This is consistent with what Federal Reserve Chairman Jerome Powell told Congress in late November.

The December policy meeting also included a summary of economic projections, the so-called "dot plot."

Fed officials now predict the central bank's benchmark interest rate to rise to 0.9% in 2022, up from the 0.3% expectation from September, signaling additional interest hikes.

Market expectations for an interest rate increase are picking up in May next year, according to the CME FedWatch tool.

Read more about the Fed's policy update here.

1:01 p.m. ET, December 15, 2021

Everything but tech is sitting on the edge waiting for Powell

From CNN Business' David Goldman

Federal Reserve Chairman Jerome Powell speaks during a Senate Banking Committee hearing on Capitol Hill in Washington, Tuesday, Nov. 30, 2021.
Federal Reserve Chairman Jerome Powell speaks during a Senate Banking Committee hearing on Capitol Hill in Washington, Tuesday, Nov. 30, 2021. (Andrew Harnik/AP)

Tech investors aren't waiting around for Powell to tell us what we already know: The Fed is about to get serious about inflation.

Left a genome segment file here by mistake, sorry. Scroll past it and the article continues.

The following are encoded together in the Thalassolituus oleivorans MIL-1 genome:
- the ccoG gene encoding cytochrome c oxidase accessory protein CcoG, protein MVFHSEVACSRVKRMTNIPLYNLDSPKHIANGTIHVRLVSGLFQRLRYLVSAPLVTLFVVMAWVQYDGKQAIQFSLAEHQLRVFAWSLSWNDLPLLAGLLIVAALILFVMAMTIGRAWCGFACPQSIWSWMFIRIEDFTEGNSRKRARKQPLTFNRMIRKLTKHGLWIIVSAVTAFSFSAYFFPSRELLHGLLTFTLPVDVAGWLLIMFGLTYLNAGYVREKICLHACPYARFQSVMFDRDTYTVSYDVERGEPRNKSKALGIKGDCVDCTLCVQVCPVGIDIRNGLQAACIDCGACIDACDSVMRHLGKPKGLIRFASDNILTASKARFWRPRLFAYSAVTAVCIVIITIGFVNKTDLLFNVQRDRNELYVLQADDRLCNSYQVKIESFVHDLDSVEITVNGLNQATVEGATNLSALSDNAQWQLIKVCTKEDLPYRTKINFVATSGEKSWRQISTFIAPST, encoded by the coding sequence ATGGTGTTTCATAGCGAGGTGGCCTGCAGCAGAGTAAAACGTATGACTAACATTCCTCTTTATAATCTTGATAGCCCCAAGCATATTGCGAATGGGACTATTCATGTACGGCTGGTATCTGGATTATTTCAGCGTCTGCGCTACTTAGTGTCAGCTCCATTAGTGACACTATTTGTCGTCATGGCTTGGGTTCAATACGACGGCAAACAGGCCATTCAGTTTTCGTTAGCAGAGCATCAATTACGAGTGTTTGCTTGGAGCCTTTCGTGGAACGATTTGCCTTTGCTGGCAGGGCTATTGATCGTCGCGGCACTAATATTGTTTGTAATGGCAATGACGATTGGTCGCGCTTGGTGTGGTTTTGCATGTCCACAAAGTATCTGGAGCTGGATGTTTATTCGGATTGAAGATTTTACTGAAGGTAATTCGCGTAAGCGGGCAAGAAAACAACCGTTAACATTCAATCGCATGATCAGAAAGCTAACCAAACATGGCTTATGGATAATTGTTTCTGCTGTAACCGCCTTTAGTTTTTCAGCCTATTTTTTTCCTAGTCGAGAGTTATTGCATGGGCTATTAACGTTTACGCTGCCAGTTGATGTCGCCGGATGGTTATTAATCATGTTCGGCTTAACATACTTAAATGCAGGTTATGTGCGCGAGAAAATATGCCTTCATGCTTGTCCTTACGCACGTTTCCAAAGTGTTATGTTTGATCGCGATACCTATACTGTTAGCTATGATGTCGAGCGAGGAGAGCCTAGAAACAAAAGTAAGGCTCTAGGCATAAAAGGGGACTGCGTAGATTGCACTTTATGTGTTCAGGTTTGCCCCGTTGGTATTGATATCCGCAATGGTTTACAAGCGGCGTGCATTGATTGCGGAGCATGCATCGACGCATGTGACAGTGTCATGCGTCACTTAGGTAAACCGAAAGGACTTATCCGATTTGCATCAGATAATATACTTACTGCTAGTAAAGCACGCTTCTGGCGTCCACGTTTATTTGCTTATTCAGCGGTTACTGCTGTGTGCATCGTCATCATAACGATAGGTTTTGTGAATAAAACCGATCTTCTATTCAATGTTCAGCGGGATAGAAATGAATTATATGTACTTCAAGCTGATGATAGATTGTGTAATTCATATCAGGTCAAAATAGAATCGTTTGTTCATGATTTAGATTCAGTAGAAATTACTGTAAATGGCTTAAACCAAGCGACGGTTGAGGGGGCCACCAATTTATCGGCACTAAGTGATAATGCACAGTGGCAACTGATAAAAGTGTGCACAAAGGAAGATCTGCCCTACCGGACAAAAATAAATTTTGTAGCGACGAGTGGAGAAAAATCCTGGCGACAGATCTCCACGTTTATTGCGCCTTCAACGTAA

Yet the rest of the market is waiting with bated breath.

The Dow is flat. The S&P 500 is down just 0.2%. The Nasdaq is down a little less than 1%.

Investors pretty much know what Fed Chair Jerome Powell is about to say: The Fed is walking a tightrope, trying to balance an economic recovery in peril with surging prices. Rising Covid cases aren't helping. Neither is the supply chain crisis or a labor shortage.

Yet the Fed believes the economy still has plenty of juice left to squeeze, and it's hinted very strongly that it will speed up its wind-down of pandemic-era emergency stimulus.

That's not such great news for tech companies, which have relied on surging earnings growth to justify sky-high valuations. Higher rates could eat into profit, making value stocks more attractive.

12:58 p.m. ET, December 15, 2021

'It's a crazy, crazy, momentous Fed day'

From CNN Business' Anneken Tappe

We're just about an hour away from the Federal Reserve's monetary policy update, and investors are anxiously awaiting the announcement.